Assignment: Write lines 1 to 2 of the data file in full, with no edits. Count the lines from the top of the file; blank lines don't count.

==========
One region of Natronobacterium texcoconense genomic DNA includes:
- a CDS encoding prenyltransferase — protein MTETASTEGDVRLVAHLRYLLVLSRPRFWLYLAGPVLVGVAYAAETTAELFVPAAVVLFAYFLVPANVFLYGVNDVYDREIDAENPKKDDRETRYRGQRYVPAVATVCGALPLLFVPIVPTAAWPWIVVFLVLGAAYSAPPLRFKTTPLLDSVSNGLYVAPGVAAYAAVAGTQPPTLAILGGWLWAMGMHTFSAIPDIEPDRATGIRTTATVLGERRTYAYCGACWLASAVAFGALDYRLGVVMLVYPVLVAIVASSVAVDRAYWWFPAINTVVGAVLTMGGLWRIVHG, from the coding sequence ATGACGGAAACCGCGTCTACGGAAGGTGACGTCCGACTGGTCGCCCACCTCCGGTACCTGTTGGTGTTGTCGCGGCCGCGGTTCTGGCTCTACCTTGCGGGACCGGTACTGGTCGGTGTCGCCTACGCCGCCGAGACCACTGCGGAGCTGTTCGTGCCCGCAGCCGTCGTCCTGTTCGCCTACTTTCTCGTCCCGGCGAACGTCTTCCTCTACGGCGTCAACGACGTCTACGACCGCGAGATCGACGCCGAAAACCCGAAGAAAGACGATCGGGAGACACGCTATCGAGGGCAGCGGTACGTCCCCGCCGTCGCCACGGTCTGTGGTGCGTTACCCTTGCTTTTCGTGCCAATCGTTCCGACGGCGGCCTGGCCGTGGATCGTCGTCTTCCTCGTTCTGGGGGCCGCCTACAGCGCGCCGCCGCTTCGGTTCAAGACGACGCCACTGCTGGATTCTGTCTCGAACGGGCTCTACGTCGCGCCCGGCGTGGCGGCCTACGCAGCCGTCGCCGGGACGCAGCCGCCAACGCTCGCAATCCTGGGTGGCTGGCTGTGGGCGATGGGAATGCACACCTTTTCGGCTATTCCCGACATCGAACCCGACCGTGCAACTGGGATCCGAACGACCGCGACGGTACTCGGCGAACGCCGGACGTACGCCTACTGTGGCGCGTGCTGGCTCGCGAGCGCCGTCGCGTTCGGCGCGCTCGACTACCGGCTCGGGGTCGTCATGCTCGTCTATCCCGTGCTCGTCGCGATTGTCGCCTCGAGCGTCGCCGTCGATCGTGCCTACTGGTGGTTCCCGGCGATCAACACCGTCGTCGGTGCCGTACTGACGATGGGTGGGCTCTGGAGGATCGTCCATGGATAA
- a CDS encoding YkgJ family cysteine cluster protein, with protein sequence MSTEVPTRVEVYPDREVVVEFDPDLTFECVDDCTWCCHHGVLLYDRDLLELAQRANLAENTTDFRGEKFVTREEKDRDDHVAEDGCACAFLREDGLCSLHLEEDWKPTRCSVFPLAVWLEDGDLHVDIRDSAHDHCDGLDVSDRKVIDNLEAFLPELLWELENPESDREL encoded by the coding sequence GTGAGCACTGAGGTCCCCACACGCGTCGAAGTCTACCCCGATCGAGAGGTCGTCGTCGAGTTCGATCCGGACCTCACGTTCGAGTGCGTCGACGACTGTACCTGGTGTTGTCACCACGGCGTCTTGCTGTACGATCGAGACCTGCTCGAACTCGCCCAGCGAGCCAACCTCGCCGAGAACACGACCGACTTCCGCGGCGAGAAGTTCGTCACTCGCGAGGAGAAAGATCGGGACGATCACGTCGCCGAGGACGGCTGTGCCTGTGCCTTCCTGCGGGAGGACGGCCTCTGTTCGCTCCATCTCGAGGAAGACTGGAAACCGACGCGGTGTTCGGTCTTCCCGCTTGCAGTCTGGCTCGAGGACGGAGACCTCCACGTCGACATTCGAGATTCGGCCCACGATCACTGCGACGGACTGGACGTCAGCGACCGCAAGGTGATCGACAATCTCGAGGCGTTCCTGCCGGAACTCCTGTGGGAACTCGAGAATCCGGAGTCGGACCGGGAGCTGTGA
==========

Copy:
One region of Natronobacterium texcoconense genomic DNA includes:
- a CDS encoding prenyltransferase — protein MTETASTEGDVRLVAHLRYLLVLSRPRFWLYLAGPVLVGVAYAAETTAELFVPAAVVLFAYFLVPANVFLYGVNDVYDREIDAENPKKDDRETRYRGQRYVPAVATVCGALPLLFVPIVPTAAWPWIVVFLVLGAAYSAPPLRFKTTPLLDSVSNGLYVAPGVAAYAAVAGTQPPTLAILGGWLWAMGMHTFSAIPDIEPDRATGIRTTATVLGERRTYAYCGACWLASAVAFGALDYRLGVVMLVYPVLVAIVASSVAVDRAYWWFPAINTVVGAVLTMGGLWRIVHG, from the coding sequence ATGACGGAAACCGCGTCTACGGAAGGTGACGTCCGACTGGTCGCCCACCTCCGGTACCTGTTGGTGTTGTCGCGGCCGCGGTTCTGGCTCTACCTTGCGGGACCGGTACTGGTCGGTGTCGCCTACGCCGCCGAGACCACTGCGGAGCTGTTCGTGCCCGCAGCCGTCGTCCTGTTCGCCTACTTTCTCGTCCCGGCGAACGTCTTCCTCTACGGCGTCAACGACGTCTACGACCGCGAGATCGACGCCGAAAACCCGAAGAAAGACGATCGGGAGACACGCTATCGAGGGCAGCGGTACGTCCCCGCCGTCGCCACGGTCTGTGGTGCGTTACCCTTGCTTTTCGTGCCAATCGTTCCGACGGCGGCCTGGCCGTGGATCGTCGTCTTCCTCGTTCTGGGGGCCGCCTACAGCGCGCCGCCGCTTCGGTTCAAGACGACGCCACTGCTGGATTCTGTCTCGAACGGGCTCTACGTCGCGCCCGGCGTGGCGGCCTACGCAGCCGTCGCCGGGACGCAGCCGCCAACGCTCGCAATCCTGGGTGGCTGGCTGTGGGCGATGGGAATGCACACCTTTTCGGCTATTCCCGACATCGAACCCGACCGTGCAACTGGGATCCGAACGACCGCGACGGTACTCGGCGAACGCCGGACGTACGCCTACTGTGGCGCGTGCTGGCTCGCGAGCGCCGTCGCGTTCGGCGCGCTCGACTACCGGCTCGGGGTCGTCATGCTCGTCTATCCCGTGCTCGTCGCGATTGTCGCCTCGAGCGTCGCCGTCGATCGTGCCTACTGGTGGTTCCCGGCGATCAACACCGTCGTCGGTGCCGTACTGACGATGGGTGGGCTCTGGAGGATCGTCCATGGATAA